What return to work interview questions should be asked?
The practice needs to understand the reasons for the absence; encouraging an open dialogue helps to provide more detail about the illness, and fleshes out the data. The more in-depth the information, the easier it is to identify trends, and understand if there is anything that the practice can do to support the employee on their return.
There may be occasions where the employee is uncomfortable about sharing certain information with their manager (eg. discussing breast cancer with a male manager) and, at this point, it’s important they are aware that they can have the meeting with a third party such as HR.
“As a clinician, I often tell patients they do not have to reveal any details unless they want to,” says Dr Daniel. “I give them a comprehensive letter stating the facts, and any adjustments that need to be made. The adjustment could be sitting someone closer to the toilets if they have Crohn’s disease, for example, or allowing employees to snack often if they have diabetes. This often needs to be shared with HR, who are at liberty to request the input of an independent doctor if they wish.”
Managers and HR are not medical experts so having a relationship with an OH provider or doctor can assist with understanding the implications of a specific illness. It is helpful to clarify anything that can or should be done to support the employee back into work, the likelihood of future absence and anything that can be done to reduce the risks of future absence. Discussing these options in the return to work interview sends a positive message to the employee that the practice values them.
There will be times where absence is too high for the practice to tolerate, either because of pressure on other employees, or the costs of the absence, or the impact on business operations. In these cases, in conjunction with the absence policy, a capability policy should be clear on the steps that the practice will take to manage people whose absence becomes unsatisfactory.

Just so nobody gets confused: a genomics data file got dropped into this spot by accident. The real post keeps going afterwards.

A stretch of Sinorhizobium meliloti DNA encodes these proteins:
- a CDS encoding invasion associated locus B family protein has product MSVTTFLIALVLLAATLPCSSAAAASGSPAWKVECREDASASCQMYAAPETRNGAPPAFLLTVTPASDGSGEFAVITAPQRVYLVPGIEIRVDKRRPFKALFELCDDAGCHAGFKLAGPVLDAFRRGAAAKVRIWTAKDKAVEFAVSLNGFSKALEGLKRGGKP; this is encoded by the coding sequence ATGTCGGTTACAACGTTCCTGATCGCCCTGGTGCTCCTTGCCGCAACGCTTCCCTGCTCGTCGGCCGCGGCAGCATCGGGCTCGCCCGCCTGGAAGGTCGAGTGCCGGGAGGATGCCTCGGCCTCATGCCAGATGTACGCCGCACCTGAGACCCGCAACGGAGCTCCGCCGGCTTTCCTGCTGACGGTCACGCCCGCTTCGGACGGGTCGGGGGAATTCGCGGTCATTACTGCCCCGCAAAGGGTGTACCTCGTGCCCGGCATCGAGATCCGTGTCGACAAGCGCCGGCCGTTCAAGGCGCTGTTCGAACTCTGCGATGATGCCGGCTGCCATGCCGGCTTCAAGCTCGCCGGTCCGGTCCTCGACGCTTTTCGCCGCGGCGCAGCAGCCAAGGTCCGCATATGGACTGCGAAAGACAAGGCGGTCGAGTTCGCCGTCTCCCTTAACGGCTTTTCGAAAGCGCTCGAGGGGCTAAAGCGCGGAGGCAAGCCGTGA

The capability policy allows the company to have formal meetings with employees with the objective of encouraging them to reduce their levels of absence. In these instances, it is invaluable to have an occupation health practitioner or a regular GP to ensure this process is robust, and provides the best support for both employee and practice.
Employees should be given a fair amount of time to rectify their behaviour, if possible, bearing in mind some chronic conditions – such as Crohn’s or kidney disease requiring dialysis – are unlikely to improve. If there is no improvement, the outcome can be a fair dismissal.
Measuring, monitoring and managing absence has an impact on the bottom line of the business, and on the well-being and motivation of employees.
Health information is sensitive, and your absence policy should be clear on how data is being held, and how it is shared. Generally, if the practice is reporting on absence statistics, this should be generalised and anonymous; the specific information is only used on a need to know basis within the company.
The Health and Safety Executive has information on return to work interviews and how to keep in contact with employees.